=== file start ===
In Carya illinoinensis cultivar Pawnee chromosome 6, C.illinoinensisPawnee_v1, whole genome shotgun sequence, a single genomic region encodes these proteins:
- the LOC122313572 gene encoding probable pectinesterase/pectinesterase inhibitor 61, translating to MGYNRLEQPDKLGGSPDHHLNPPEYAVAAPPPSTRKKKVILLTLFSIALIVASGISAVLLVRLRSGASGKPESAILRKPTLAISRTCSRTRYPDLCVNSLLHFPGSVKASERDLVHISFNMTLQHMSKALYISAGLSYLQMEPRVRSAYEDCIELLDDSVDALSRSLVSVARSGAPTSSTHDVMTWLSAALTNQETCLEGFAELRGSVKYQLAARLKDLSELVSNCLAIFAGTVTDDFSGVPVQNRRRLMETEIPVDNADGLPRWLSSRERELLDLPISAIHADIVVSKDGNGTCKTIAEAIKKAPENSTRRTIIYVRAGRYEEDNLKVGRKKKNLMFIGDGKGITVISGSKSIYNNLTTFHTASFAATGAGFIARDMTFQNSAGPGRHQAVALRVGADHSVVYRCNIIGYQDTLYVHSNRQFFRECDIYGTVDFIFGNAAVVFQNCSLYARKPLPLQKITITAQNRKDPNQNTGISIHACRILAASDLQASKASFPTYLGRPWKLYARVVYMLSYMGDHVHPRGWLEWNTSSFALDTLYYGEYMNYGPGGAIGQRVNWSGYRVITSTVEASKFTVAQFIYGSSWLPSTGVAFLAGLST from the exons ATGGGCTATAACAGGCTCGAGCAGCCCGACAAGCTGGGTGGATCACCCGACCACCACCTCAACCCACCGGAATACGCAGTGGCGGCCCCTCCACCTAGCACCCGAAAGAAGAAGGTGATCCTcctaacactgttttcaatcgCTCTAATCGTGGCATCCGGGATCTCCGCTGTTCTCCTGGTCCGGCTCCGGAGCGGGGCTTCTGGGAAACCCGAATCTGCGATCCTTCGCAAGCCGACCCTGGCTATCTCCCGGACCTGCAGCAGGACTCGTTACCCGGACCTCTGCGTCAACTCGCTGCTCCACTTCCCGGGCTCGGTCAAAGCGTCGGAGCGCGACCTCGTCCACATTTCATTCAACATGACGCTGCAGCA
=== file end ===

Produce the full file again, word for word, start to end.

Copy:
In Carya illinoinensis cultivar Pawnee chromosome 6, C.illinoinensisPawnee_v1, whole genome shotgun sequence, a single genomic region encodes these proteins:
- the LOC122313572 gene encoding probable pectinesterase/pectinesterase inhibitor 61, translating to MGYNRLEQPDKLGGSPDHHLNPPEYAVAAPPPSTRKKKVILLTLFSIALIVASGISAVLLVRLRSGASGKPESAILRKPTLAISRTCSRTRYPDLCVNSLLHFPGSVKASERDLVHISFNMTLQHMSKALYISAGLSYLQMEPRVRSAYEDCIELLDDSVDALSRSLVSVARSGAPTSSTHDVMTWLSAALTNQETCLEGFAELRGSVKYQLAARLKDLSELVSNCLAIFAGTVTDDFSGVPVQNRRRLMETEIPVDNADGLPRWLSSRERELLDLPISAIHADIVVSKDGNGTCKTIAEAIKKAPENSTRRTIIYVRAGRYEEDNLKVGRKKKNLMFIGDGKGITVISGSKSIYNNLTTFHTASFAATGAGFIARDMTFQNSAGPGRHQAVALRVGADHSVVYRCNIIGYQDTLYVHSNRQFFRECDIYGTVDFIFGNAAVVFQNCSLYARKPLPLQKITITAQNRKDPNQNTGISIHACRILAASDLQASKASFPTYLGRPWKLYARVVYMLSYMGDHVHPRGWLEWNTSSFALDTLYYGEYMNYGPGGAIGQRVNWSGYRVITSTVEASKFTVAQFIYGSSWLPSTGVAFLAGLST from the exons ATGGGCTATAACAGGCTCGAGCAGCCCGACAAGCTGGGTGGATCACCCGACCACCACCTCAACCCACCGGAATACGCAGTGGCGGCCCCTCCACCTAGCACCCGAAAGAAGAAGGTGATCCTcctaacactgttttcaatcgCTCTAATCGTGGCATCCGGGATCTCCGCTGTTCTCCTGGTCCGGCTCCGGAGCGGGGCTTCTGGGAAACCCGAATCTGCGATCCTTCGCAAGCCGACCCTGGCTATCTCCCGGACCTGCAGCAGGACTCGTTACCCGGACCTCTGCGTCAACTCGCTGCTCCACTTCCCGGGCTCGGTCAAAGCGTCGGAGCGCGACCTCGTCCACATTTCATTCAACATGACGCTGCAGCA